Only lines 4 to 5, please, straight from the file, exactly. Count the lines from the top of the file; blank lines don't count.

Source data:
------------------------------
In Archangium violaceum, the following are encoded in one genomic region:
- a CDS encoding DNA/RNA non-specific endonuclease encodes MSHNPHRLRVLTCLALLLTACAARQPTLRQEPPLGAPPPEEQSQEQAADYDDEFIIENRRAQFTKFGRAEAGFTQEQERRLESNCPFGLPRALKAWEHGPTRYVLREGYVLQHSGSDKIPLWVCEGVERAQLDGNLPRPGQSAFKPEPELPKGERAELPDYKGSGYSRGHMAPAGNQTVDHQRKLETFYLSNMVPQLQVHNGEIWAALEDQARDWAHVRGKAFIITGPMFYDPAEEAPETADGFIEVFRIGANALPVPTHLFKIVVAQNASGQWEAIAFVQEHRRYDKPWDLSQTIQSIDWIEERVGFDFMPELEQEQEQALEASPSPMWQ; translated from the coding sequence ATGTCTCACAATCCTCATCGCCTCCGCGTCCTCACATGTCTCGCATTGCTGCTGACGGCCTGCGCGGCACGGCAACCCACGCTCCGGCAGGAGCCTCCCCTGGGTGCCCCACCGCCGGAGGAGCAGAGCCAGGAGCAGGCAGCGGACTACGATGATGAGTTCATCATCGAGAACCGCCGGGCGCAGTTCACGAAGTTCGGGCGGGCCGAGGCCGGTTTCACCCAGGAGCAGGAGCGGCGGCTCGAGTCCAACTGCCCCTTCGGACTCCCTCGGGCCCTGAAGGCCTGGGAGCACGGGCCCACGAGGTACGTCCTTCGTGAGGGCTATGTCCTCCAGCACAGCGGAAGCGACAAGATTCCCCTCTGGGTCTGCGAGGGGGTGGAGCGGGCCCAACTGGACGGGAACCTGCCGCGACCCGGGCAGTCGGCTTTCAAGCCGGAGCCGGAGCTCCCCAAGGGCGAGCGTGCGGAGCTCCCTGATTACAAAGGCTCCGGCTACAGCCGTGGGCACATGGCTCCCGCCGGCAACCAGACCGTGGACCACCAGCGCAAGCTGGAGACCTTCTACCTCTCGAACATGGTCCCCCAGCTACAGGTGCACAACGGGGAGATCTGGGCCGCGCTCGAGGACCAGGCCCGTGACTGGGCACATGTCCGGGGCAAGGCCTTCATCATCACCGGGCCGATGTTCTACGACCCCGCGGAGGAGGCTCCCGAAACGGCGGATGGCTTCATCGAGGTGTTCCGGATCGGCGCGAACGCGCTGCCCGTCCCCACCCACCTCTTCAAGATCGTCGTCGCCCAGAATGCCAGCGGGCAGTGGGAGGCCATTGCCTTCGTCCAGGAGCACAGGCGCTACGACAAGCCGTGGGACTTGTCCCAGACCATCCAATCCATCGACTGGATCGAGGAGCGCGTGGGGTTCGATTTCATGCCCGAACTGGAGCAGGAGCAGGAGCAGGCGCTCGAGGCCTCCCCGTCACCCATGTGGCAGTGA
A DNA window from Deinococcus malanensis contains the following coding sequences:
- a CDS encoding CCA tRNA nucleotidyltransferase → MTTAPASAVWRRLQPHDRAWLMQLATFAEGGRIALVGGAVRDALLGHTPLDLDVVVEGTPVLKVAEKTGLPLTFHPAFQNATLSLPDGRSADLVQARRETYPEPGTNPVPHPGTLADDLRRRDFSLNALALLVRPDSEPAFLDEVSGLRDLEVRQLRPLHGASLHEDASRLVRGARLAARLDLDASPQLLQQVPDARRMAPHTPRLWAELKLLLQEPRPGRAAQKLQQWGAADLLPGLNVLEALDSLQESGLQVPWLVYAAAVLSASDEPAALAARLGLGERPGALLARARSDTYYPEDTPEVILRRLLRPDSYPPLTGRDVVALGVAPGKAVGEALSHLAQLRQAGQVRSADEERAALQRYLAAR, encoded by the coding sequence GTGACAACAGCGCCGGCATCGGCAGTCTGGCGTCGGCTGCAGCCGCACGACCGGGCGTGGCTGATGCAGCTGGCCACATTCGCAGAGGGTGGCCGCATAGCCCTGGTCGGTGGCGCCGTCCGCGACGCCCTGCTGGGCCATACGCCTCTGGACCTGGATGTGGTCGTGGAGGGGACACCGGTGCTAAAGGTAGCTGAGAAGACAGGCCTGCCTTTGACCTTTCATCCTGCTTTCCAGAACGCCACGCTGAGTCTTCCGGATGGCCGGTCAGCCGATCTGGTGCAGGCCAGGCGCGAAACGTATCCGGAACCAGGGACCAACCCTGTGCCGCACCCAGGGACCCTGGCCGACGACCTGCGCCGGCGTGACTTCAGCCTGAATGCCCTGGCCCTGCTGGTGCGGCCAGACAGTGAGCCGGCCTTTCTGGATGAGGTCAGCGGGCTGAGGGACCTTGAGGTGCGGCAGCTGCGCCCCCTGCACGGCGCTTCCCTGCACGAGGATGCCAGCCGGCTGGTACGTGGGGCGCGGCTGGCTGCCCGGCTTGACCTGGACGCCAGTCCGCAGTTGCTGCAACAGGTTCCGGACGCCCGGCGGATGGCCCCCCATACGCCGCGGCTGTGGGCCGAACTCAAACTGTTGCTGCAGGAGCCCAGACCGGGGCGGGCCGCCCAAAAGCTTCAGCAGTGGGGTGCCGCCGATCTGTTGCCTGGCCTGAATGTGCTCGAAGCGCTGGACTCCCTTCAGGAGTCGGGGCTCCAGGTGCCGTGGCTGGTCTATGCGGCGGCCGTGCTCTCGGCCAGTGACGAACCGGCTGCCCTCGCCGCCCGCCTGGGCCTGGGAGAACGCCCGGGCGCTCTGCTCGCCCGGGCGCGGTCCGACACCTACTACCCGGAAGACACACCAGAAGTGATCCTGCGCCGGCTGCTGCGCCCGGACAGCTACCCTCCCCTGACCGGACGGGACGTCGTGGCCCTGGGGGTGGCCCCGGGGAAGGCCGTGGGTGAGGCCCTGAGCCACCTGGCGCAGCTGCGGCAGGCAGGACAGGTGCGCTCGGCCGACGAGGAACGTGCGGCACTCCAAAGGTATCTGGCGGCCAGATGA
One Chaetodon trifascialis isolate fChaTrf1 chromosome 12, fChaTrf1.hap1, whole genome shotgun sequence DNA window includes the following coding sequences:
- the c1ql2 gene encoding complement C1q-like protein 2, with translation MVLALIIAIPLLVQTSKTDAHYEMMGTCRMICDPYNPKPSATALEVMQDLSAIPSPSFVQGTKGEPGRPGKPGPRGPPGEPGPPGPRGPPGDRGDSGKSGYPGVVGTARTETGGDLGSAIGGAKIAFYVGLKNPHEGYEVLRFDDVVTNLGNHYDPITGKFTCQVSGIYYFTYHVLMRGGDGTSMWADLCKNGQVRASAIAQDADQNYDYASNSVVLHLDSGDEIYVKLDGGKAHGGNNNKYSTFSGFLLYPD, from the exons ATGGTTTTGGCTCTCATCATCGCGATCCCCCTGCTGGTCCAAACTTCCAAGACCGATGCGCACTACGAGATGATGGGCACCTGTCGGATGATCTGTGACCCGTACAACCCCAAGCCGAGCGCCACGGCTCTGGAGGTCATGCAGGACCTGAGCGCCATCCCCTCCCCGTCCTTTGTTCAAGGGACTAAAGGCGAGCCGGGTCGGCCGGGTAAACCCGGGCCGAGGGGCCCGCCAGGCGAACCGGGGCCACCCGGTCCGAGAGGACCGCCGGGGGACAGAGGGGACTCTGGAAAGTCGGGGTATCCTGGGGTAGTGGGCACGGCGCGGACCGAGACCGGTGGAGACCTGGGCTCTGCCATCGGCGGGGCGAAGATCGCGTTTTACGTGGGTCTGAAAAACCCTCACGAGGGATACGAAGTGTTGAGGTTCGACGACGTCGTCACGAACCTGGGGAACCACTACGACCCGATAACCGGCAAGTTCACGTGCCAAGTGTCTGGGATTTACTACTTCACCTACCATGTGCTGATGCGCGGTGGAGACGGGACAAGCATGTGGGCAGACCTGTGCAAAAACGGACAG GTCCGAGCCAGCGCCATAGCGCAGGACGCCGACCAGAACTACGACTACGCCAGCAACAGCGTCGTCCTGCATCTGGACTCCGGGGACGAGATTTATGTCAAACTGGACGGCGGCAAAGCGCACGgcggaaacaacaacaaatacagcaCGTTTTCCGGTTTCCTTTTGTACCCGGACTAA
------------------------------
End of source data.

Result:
- a CDS encoding CCA tRNA nucleotidyltransferase → MTTAPASAVWRRLQPHDRAWLMQLATFAEGGRIALVGGAVRDALLGHTPLDLDVVVEGTPVLKVAEKTGLPLTFHPAFQNATLSLPDGRSADLVQARRETYPEPGTNPVPHPGTLADDLRRRDFSLNALALLVRPDSEPAFLDEVSGLRDLEVRQLRPLHGASLHEDASRLVRGARLAARLDLDASPQLLQQVPDARRMAPHTPRLWAELKLLLQEPRPGRAAQKLQQWGAADLLPGLNVLEALDSLQESGLQVPWLVYAAAVLSASDEPAALAARLGLGERPGALLARARSDTYYPEDTPEVILRRLLRPDSYPPLTGRDVVALGVAPGKAVGEALSHLAQLRQAGQVRSADEERAALQRYLAAR, encoded by the coding sequence GTGACAACAGCGCCGGCATCGGCAGTCTGGCGTCGGCTGCAGCCGCACGACCGGGCGTGGCTGATGCAGCTGGCCACATTCGCAGAGGGTGGCCGCATAGCCCTGGTCGGTGGCGCCGTCCGCGACGCCCTGCTGGGCCATACGCCTCTGGACCTGGATGTGGTCGTGGAGGGGACACCGGTGCTAAAGGTAGCTGAGAAGACAGGCCTGCCTTTGACCTTTCATCCTGCTTTCCAGAACGCCACGCTGAGTCTTCCGGATGGCCGGTCAGCCGATCTGGTGCAGGCCAGGCGCGAAACGTATCCGGAACCAGGGACCAACCCTGTGCCGCACCCAGGGACCCTGGCCGACGACCTGCGCCGGCGTGACTTCAGCCTGAATGCCCTGGCCCTGCTGGTGCGGCCAGACAGTGAGCCGGCCTTTCTGGATGAGGTCAGCGGGCTGAGGGACCTTGAGGTGCGGCAGCTGCGCCCCCTGCACGGCGCTTCCCTGCACGAGGATGCCAGCCGGCTGGTACGTGGGGCGCGGCTGGCTGCCCGGCTTGACCTGGACGCCAGTCCGCAGTTGCTGCAACAGGTTCCGGACGCCCGGCGGATGGCCCCCCATACGCCGCGGCTGTGGGCCGAACTCAAACTGTTGCTGCAGGAGCCCAGACCGGGGCGGGCCGCCCAAAAGCTTCAGCAGTGGGGTGCCGCCGATCTGTTGCCTGGCCTGAATGTGCTCGAAGCGCTGGACTCCCTTCAGGAGTCGGGGCTCCAGGTGCCGTGGCTGGTCTATGCGGCGGCCGTGCTCTCGGCCAGTGACGAACCGGCTGCCCTCGCCGCCCGCCTGGGCCTGGGAGAACGCCCGGGCGCTCTGCTCGCCCGGGCGCGGTCCGACACCTACTACCCGGAAGACACACCAGAAGTGATCCTGCGCCGGCTGCTGCGCCCGGACAGCTACCCTCCCCTGACCGGACGGGACGTCGTGGCCCTGGGGGTGGCCCCGGGGAAGGCCGTGGGTGAGGCCCTGAGCCACCTGGCGCAGCTGCGGCAGGCAGGACAGGTGCGCTCGGCCGACGAGGAACGTGCGGCACTCCAAAGGTATCTGGCGGCCAGATGA
One Chaetodon trifascialis isolate fChaTrf1 chromosome 12, fChaTrf1.hap1, whole genome shotgun sequence DNA window includes the following coding sequences: